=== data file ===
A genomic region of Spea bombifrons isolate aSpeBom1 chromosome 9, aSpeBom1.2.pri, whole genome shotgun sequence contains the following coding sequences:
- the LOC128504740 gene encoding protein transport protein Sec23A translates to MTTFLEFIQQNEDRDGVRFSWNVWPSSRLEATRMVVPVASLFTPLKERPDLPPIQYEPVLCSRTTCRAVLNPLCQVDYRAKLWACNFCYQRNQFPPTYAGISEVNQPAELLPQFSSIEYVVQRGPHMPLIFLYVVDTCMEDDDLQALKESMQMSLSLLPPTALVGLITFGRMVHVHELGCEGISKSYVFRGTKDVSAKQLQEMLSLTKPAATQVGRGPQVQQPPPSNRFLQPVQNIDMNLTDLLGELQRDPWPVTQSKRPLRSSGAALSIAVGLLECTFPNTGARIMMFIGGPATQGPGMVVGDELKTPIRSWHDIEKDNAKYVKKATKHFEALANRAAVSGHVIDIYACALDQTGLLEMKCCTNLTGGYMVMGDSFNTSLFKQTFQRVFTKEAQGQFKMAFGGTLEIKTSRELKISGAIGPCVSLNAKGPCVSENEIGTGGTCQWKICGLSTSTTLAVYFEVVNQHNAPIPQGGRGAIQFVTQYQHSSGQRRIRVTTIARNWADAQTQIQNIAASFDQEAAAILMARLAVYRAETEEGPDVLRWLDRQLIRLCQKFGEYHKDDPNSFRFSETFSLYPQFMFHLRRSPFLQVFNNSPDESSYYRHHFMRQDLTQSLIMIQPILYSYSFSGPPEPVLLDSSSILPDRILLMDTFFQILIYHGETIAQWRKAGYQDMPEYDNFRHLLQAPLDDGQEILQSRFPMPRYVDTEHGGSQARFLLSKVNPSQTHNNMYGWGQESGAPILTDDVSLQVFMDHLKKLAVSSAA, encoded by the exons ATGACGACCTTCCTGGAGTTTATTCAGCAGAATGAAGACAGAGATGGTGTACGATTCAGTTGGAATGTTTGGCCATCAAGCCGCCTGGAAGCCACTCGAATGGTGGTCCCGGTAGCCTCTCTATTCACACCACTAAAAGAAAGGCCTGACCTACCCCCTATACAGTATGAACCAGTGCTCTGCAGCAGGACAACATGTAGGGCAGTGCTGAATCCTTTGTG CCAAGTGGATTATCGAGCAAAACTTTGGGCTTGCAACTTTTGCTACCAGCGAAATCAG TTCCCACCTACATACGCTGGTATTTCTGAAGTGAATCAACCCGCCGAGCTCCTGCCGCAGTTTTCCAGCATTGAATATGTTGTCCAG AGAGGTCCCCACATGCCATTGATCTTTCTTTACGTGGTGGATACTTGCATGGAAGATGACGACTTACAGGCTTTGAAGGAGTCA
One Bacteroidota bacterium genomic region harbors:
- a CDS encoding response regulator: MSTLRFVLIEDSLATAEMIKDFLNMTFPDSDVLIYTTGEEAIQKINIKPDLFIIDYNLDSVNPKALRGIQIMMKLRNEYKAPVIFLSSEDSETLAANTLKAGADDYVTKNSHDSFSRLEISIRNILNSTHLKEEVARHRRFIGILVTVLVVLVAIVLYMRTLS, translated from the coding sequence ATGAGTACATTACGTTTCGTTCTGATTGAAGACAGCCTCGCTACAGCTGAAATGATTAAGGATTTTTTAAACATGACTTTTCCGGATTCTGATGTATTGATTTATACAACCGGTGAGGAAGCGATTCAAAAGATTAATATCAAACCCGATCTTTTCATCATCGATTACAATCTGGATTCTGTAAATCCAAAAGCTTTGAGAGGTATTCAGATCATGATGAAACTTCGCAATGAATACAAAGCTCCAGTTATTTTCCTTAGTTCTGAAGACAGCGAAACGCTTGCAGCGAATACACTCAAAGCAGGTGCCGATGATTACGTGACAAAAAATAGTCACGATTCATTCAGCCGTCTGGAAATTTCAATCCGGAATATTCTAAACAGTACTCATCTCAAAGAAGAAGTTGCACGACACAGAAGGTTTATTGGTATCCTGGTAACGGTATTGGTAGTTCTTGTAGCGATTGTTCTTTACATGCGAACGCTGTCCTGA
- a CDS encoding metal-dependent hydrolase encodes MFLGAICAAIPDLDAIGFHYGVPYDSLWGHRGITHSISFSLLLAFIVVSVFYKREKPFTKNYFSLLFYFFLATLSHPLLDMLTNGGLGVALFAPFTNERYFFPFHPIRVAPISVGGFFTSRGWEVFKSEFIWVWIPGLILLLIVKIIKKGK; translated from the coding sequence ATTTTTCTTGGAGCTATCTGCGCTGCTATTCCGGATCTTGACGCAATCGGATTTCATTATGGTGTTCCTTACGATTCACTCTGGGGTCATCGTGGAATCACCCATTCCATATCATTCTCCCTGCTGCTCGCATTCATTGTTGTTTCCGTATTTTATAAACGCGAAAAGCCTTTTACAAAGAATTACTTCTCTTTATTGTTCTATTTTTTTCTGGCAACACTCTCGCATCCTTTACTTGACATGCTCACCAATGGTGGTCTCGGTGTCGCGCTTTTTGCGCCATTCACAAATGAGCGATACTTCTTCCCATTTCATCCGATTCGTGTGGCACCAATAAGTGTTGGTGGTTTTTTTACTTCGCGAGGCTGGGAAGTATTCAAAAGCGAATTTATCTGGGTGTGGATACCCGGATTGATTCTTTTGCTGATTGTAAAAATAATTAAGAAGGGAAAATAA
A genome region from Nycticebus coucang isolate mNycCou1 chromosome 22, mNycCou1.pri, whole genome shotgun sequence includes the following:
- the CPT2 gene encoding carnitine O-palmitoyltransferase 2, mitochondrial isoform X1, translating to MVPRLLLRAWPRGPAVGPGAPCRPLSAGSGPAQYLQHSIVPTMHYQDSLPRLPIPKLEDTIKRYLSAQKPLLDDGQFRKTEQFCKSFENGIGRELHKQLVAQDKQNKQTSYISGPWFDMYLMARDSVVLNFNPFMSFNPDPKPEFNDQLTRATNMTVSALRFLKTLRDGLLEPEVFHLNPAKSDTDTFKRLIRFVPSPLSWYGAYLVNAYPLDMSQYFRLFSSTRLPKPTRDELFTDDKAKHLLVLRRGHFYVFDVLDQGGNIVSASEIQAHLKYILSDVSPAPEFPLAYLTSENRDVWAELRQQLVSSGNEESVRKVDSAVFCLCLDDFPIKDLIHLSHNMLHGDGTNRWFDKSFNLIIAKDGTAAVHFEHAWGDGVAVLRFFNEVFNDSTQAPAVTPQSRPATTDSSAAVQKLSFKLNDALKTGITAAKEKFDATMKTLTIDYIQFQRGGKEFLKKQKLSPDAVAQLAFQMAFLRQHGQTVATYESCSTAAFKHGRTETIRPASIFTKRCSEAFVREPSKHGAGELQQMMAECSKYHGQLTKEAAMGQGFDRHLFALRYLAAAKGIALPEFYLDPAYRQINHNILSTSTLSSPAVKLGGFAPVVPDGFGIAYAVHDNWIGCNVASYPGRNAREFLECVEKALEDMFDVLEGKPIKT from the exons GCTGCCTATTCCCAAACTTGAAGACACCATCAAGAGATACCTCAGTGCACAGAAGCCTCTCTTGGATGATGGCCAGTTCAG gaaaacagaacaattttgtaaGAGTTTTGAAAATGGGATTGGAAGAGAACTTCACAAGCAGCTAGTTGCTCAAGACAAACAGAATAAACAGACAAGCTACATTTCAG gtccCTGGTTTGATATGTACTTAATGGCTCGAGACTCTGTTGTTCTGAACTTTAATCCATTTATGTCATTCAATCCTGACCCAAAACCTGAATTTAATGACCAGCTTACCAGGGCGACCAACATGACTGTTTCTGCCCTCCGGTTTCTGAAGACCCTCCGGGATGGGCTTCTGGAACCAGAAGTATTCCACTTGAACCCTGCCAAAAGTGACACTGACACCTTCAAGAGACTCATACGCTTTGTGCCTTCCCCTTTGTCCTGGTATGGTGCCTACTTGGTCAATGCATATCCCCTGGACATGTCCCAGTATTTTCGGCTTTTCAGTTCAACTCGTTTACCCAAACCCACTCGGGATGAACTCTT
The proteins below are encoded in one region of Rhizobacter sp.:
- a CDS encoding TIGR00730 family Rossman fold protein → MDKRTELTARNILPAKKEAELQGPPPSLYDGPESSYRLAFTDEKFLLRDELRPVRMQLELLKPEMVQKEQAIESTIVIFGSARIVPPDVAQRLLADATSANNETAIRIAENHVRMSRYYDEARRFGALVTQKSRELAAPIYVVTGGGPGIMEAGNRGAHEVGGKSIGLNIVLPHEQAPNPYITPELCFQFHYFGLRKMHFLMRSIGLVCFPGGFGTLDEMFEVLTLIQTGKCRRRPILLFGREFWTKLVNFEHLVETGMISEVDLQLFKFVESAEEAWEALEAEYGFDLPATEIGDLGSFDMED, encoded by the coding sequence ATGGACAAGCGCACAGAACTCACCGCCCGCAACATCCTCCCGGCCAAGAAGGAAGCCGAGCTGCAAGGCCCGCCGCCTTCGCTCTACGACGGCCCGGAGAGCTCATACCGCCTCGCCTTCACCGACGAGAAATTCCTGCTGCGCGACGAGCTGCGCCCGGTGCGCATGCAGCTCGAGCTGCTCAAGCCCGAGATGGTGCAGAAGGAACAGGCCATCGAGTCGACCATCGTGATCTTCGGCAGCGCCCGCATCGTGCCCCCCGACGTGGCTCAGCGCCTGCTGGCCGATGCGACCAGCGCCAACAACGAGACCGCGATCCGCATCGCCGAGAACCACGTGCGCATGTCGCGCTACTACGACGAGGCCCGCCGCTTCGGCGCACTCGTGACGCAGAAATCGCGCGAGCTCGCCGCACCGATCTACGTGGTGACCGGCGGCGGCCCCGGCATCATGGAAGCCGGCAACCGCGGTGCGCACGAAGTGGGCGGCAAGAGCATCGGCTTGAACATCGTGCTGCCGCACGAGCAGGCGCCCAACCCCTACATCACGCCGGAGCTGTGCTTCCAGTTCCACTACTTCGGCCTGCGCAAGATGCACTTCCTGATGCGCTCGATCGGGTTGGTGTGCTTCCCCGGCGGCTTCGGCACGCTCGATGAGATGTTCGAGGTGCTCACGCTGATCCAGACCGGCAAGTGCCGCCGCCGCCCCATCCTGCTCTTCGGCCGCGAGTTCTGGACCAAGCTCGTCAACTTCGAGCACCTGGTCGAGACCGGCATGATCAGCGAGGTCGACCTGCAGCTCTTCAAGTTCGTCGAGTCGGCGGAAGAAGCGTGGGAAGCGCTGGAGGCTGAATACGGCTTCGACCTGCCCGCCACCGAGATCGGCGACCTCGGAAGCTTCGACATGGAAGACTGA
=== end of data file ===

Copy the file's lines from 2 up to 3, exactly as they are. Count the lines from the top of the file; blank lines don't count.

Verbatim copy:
- the LOC128504740 gene encoding protein transport protein Sec23A translates to MTTFLEFIQQNEDRDGVRFSWNVWPSSRLEATRMVVPVASLFTPLKERPDLPPIQYEPVLCSRTTCRAVLNPLCQVDYRAKLWACNFCYQRNQFPPTYAGISEVNQPAELLPQFSSIEYVVQRGPHMPLIFLYVVDTCMEDDDLQALKESMQMSLSLLPPTALVGLITFGRMVHVHELGCEGISKSYVFRGTKDVSAKQLQEMLSLTKPAATQVGRGPQVQQPPPSNRFLQPVQNIDMNLTDLLGELQRDPWPVTQSKRPLRSSGAALSIAVGLLECTFPNTGARIMMFIGGPATQGPGMVVGDELKTPIRSWHDIEKDNAKYVKKATKHFEALANRAAVSGHVIDIYACALDQTGLLEMKCCTNLTGGYMVMGDSFNTSLFKQTFQRVFTKEAQGQFKMAFGGTLEIKTSRELKISGAIGPCVSLNAKGPCVSENEIGTGGTCQWKICGLSTSTTLAVYFEVVNQHNAPIPQGGRGAIQFVTQYQHSSGQRRIRVTTIARNWADAQTQIQNIAASFDQEAAAILMARLAVYRAETEEGPDVLRWLDRQLIRLCQKFGEYHKDDPNSFRFSETFSLYPQFMFHLRRSPFLQVFNNSPDESSYYRHHFMRQDLTQSLIMIQPILYSYSFSGPPEPVLLDSSSILPDRILLMDTFFQILIYHGETIAQWRKAGYQDMPEYDNFRHLLQAPLDDGQEILQSRFPMPRYVDTEHGGSQARFLLSKVNPSQTHNNMYGWGQESGAPILTDDVSLQVFMDHLKKLAVSSAA, encoded by the exons ATGACGACCTTCCTGGAGTTTATTCAGCAGAATGAAGACAGAGATGGTGTACGATTCAGTTGGAATGTTTGGCCATCAAGCCGCCTGGAAGCCACTCGAATGGTGGTCCCGGTAGCCTCTCTATTCACACCACTAAAAGAAAGGCCTGACCTACCCCCTATACAGTATGAACCAGTGCTCTGCAGCAGGACAACATGTAGGGCAGTGCTGAATCCTTTGTG CCAAGTGGATTATCGAGCAAAACTTTGGGCTTGCAACTTTTGCTACCAGCGAAATCAG TTCCCACCTACATACGCTGGTATTTCTGAAGTGAATCAACCCGCCGAGCTCCTGCCGCAGTTTTCCAGCATTGAATATGTTGTCCAG AGAGGTCCCCACATGCCATTGATCTTTCTTTACGTGGTGGATACTTGCATGGAAGATGACGACTTACAGGCTTTGAAGGAGTCA
One Bacteroidota bacterium genomic region harbors: